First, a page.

He has voted for spending increases mainly when his party is in control of Congress. Regarding spending increases, Mr. Collins voted for the Bipartisan Budget Act of 2018 (BBA 2018) and the Bipartisan Budget Act of 2019. Both bills suspended the debt limit. In conjunction with voting for the BBA 2018, Collins also voted for the Consolidated Appropriations Act of 2018. It was enacted, and it resulted in large increases to both defense and nondefense spending, in accordance with BBA 2018. On February 20, 2019, the Committee for a Responsible Federal Budget said of BBA 2018: “The 2018 budget deal enacted a massive increase in discretionary spending. The deal grew spending by 16 percent from 2017 to 2019, blew through the bipartisan caps set in 2011, and added $420 billion to the debt — mostly over two years. Today’s spending levels are high by historical standards.”
Regarding health care, Collins’s U.S. House website says: “Instead of government mandates, we need free-market solutions that bring our hardworking neighbors choices of insurance providers, coverage options, physicians, and cost structures.” But, no solutions are provided. Collins’s voting record shows he had done nothing to bring about needed changes.
Concerning Medicare and Social Security, Collins’s U.S. House website says: “Georgians should be able to count on Social Security and Medicare benefits for which they’ve worked. However, the current structures of these programs are unsustainable.” Again, Collins’s voting record shows he has done nothing to deal with the unsustainability of these programs.
On his campaign website, Buckley proposes a much simpler and more efficient tax system that uses algebra to produce balanced budgets during years the U.S. is not in recession or experiencing an emergency situation. He proposes market-based solutions to rising health care costs. And, his website includes a bill he drafted titled “The Financial Sanity Act.” It deals with the unsustainability of Social Security and Medicare, by gradually pushing back the normal retirement age for Social Security and the retirement age for Medicare to age 70, and then adjusted that age every decade based on changing life expectancy.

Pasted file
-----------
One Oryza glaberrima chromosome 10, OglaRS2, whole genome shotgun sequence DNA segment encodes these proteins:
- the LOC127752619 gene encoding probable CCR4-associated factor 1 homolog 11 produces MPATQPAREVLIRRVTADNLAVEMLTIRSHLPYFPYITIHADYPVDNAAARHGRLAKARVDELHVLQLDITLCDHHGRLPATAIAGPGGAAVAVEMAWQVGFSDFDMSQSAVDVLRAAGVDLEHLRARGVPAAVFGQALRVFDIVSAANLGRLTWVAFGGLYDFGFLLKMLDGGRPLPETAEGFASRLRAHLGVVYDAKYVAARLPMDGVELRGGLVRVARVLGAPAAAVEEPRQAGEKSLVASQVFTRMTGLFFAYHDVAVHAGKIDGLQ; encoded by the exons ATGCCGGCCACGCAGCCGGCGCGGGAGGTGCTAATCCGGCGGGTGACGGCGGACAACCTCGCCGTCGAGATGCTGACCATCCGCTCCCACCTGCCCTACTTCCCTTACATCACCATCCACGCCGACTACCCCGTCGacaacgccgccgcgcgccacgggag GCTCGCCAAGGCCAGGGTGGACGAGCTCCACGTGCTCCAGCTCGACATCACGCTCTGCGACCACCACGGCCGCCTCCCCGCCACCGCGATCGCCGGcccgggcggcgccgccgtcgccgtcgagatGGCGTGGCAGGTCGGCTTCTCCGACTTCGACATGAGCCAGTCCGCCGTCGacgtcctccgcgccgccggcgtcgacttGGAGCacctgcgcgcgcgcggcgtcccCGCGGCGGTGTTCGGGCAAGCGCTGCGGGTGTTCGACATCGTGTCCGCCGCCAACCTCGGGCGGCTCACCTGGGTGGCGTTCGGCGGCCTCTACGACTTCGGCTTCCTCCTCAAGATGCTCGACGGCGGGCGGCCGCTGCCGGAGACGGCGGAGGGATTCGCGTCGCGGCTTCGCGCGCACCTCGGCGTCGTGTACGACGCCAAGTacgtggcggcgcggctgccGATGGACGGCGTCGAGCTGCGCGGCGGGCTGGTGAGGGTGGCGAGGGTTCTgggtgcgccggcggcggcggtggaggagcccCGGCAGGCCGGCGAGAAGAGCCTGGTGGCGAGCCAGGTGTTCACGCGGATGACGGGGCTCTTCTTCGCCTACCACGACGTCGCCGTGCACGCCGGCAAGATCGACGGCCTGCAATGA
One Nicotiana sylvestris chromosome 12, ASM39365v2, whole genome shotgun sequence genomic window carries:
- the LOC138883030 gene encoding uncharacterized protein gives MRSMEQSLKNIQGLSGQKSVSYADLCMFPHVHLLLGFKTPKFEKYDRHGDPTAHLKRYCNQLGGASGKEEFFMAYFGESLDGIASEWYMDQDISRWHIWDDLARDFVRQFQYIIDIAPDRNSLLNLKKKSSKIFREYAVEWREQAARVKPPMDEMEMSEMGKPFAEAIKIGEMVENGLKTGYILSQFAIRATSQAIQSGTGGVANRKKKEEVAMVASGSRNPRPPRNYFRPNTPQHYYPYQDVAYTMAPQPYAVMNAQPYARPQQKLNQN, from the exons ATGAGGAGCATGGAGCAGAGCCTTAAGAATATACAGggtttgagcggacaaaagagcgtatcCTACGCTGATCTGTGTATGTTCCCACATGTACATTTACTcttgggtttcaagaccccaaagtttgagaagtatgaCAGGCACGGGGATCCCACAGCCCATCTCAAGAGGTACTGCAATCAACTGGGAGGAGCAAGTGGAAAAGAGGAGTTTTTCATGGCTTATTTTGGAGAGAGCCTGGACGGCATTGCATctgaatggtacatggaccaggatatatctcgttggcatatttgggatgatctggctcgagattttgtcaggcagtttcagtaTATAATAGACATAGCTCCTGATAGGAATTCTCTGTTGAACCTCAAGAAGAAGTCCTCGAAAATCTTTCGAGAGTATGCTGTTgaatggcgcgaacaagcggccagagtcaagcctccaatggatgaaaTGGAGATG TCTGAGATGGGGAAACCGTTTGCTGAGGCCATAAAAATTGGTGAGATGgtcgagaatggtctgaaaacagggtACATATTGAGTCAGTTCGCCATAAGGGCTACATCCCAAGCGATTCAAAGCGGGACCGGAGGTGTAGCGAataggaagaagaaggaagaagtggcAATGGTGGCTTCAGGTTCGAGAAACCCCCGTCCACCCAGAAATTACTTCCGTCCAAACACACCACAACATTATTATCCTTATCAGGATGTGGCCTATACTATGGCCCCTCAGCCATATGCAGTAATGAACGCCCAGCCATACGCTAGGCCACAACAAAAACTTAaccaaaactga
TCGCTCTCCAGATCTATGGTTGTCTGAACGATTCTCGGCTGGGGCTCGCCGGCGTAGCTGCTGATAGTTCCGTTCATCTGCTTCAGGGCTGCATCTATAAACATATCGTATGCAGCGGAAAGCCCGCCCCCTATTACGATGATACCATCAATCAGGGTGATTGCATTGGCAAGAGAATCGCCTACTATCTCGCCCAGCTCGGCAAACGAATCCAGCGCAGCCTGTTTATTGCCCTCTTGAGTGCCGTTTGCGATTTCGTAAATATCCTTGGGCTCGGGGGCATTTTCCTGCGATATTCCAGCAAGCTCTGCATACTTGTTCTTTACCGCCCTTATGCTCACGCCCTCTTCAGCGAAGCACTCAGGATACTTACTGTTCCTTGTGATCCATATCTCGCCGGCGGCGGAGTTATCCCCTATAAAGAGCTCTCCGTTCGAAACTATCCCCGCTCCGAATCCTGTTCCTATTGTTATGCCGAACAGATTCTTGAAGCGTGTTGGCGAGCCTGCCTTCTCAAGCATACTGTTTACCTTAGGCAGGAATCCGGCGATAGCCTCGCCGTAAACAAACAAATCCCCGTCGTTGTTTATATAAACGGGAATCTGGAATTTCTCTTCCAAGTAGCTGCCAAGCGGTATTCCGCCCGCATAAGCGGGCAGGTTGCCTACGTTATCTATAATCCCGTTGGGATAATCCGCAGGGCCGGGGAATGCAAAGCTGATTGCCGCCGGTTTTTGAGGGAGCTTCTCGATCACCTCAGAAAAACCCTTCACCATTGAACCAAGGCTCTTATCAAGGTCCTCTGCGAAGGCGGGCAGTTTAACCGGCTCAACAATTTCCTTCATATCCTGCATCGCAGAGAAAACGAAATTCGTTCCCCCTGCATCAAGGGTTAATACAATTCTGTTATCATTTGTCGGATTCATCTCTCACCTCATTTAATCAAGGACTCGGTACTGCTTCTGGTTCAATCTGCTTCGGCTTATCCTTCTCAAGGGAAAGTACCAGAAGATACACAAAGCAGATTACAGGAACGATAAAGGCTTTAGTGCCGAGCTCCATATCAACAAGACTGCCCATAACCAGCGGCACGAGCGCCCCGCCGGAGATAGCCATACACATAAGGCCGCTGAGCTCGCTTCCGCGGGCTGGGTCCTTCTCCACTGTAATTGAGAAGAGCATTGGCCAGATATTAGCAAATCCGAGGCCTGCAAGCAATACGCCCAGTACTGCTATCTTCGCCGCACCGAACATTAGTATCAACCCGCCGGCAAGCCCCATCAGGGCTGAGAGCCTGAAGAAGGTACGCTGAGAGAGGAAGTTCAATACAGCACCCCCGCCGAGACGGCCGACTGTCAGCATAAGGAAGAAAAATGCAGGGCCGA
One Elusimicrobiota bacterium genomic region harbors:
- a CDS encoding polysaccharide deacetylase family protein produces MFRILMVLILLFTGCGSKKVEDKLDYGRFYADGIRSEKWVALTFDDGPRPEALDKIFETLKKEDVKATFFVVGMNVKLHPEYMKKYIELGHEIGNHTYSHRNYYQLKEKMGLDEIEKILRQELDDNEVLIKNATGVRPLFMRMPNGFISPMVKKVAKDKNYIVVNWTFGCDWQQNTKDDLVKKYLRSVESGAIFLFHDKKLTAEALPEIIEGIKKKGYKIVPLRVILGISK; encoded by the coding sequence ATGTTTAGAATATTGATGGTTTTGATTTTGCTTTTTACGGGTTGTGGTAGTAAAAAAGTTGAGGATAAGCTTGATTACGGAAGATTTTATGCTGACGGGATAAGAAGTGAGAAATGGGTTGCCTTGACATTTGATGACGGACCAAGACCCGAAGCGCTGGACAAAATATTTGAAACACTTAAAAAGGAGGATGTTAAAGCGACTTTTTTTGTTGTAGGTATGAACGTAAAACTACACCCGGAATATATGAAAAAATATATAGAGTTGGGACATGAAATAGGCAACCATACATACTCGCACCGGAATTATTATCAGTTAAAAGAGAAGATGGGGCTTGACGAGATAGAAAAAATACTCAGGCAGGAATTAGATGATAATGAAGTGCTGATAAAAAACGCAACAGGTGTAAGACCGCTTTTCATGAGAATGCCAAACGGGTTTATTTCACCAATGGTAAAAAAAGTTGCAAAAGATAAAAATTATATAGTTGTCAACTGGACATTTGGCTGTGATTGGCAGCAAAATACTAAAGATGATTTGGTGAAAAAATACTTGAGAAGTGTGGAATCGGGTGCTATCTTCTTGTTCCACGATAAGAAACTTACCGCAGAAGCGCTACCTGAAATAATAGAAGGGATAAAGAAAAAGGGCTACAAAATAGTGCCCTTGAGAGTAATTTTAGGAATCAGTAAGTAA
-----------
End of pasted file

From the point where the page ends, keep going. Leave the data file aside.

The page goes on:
Buckley said: “The national debt is our nation’s greatest long-term problem. By voting to cut taxes and significantly increase spending, Doug Collins has only made the problem worse. He offers no simpler and better tax system. The Tax Cuts and Jobs Act of 2017, which he voted for, reduced revenue while making the complex tax system even more complex. He offers no market based solutions to health care’s problems. He offers no solutions to the unsustainable nature of Social Security and Medicare. In contrast, I offer solutions to all of these problems, and they are laid out on my campaign website. They require reasonable sacrifice. The time has come that people like Mr. Collins to not be part of Congress.”
Mr. Buckley’s “Save Tomorrow” campaign is about living for today and tomorrow, instead of living for today to the detriment of tomorrow. The focus is on doing things to make tomorrow as good as or even better than today, by acting now to address the nation’s financial challenges and confronting global warming in a practical way. Mr. Buckley is an attorney/CPA. He can be reached for comment at (404) 610-1936. Mr. Buckley’s campaign website is www.buckleyforsenate.org.